Same old issues as battered, bruised AU gears up for 60th bash

Sunday May 21 2023
Au heads

African leaders pose for a group photo during the 36th Ordinary Session of the Assembly of the African Union in the city of Addis Ababa, Ethiopia, on February 18, 2023. PHOTO | AFP


The African Union celebrates its 60th anniversary on May 25, commemorating its achievements in the last six decades, from the time it was known as the Organization of African Unity (OAU).

But then as now, 20 years since it transformed to the African Union in 2002, the continental bloc faces more failures than successes, analysts say.

There are also differences in opinion on whether to assess the continental body from May 25, 1963, when the OAU was founded or base it from 2002 when the organisation got a new name and a new mandate.

Conflicts are just as prevalent now as in the 60s and the body struggles to make significant interventions, even though it now has sufficient legal framework to address issues of peace and security.

In 2020, it missed its target of ‘silencing the guns’, and the programme was pushed forward by a decade to the end of 2030. Fair enough, there was Covid-19 and other problems but so was the collective will against the vices that have caused conflict, observers argue.

Hardi Yakubu, a Ghanaian who is the coordinator of “Africa Rising” — a Pan-African movement that advocates Justice, Peace in the continent — attributes the failure to silence the gun to the inability of AU member state to work together while knowing that some of these conflicts are engineered outside the continent with the target on resources.


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“It is important for us to work assiduously to ensure that these guns are silenced. One of the reasons we are failing to achieve the targets is that some of these things are still within isolated individual countries' perspectives, and the only way to deal with insecurity is to work together. There is no single African country that can deal with the issue of insecurity on its own,” said Mr Yakubu.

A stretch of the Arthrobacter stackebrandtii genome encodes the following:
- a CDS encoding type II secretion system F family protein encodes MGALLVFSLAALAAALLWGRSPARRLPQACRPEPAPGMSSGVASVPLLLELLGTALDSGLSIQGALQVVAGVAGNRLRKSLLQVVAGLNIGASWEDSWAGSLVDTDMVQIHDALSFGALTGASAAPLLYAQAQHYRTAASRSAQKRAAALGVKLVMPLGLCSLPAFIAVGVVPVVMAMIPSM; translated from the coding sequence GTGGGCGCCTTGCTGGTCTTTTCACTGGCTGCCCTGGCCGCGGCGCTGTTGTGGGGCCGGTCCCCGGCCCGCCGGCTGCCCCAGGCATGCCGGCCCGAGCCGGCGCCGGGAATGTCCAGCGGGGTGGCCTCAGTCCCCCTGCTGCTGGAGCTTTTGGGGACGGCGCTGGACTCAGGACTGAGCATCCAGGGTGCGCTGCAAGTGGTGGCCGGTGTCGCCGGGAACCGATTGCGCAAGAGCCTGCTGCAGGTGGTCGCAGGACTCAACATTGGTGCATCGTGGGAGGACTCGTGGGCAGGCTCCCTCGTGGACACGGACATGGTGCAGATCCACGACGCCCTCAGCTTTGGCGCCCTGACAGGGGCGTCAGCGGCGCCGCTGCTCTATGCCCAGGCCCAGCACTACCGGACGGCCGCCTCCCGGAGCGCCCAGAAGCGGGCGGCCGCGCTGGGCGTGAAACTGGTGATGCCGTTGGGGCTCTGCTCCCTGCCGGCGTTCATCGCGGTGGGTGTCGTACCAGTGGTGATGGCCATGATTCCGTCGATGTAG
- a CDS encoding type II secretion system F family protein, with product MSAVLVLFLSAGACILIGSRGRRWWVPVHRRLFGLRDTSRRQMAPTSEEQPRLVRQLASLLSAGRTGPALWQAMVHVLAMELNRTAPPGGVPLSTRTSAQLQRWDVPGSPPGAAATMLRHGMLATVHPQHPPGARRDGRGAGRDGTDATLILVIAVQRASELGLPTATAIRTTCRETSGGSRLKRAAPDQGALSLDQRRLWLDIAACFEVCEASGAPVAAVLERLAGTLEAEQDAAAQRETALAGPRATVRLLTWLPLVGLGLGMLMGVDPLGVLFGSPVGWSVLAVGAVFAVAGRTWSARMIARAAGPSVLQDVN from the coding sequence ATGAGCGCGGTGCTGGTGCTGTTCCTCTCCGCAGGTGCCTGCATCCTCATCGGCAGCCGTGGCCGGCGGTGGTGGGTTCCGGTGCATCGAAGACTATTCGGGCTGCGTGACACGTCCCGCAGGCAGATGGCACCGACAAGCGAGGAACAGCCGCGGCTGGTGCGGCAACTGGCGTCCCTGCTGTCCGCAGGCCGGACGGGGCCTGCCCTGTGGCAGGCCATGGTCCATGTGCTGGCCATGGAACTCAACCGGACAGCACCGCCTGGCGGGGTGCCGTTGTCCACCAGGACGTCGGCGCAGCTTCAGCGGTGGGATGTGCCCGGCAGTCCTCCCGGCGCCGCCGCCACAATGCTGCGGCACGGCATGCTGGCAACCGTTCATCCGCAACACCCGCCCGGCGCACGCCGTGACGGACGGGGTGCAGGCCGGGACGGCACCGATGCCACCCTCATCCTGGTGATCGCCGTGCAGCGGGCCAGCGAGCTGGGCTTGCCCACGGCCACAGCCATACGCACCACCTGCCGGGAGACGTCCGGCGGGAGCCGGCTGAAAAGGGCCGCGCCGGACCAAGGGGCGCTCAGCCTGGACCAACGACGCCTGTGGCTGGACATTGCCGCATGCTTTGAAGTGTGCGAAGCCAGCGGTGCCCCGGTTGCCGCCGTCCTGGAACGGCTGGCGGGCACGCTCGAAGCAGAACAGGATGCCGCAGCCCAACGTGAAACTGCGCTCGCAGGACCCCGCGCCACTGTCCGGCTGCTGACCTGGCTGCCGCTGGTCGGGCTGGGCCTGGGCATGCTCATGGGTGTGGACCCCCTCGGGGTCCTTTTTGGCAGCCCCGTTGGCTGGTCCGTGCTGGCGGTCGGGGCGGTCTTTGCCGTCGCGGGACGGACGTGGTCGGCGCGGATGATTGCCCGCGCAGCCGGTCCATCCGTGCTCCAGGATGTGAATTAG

In 2013, African leaders while marking the 50th Anniversary, came up with the Silencing of the Gun initiative as part of the African Agenda 2063 with the leaders resolving not to pass the burden of conflict to future generations. The objective was to free the African continent of wars, civil conflicts, humanitarian crises, human rights violations, gender-based violence, and genocide.

The southern African region has experienced a similar situation in that attacks in Mozambique’s northern region of Cabo Delgado prompted military intervention by the Southern African Development Community (SADC) and Rwanda. The operations of the terrorist group expanded into countries such as Cameroon, Niger, Central African Republic and Chad.


Retired Ugandan diplomat, Harold Acemah, said that he is not surprised that the Au failed to meet the 2020 target because trends show that just like in the 1970s and 1980s, Africa is reverting to a situation where power comes from the barrel of the gun, not the ballot.

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“What is happening in Sudan now and what happened in Ethiopia not long ago show that the struggle for democracy in Africa has fallen on hard times and instead of marching forward, Africans appear to be marching back to the era of military coups and countercoups,” said Mr Acemah.

In Africa, according to the Geneva-based research centre, Small Arms Survey, about 80 percent of all small arms and light weapons are in the hands of civilians. The centre says that civilians, including rebel groups and militias, hold more than 40 million small arms and light weapons.

In 2019, a study by the African Union mapping arms flows in Africa expressed concerns that there were more firearms in the wrong hands compared with government-related entities that hold 11 million.

Prof Patrick Lumumba, a Kenyan lawyer and political commentator, says that it would be difficult to expect AU to meet some of its goals such as ending the conflict when 70 percent of its budget is funded by donors and well-wishers outside the continent.

The African Union’s programmes including peacekeeping, health and education are 97 per cent funded by donors including the EU, USA, China, Japan, Turkey and the World Bank.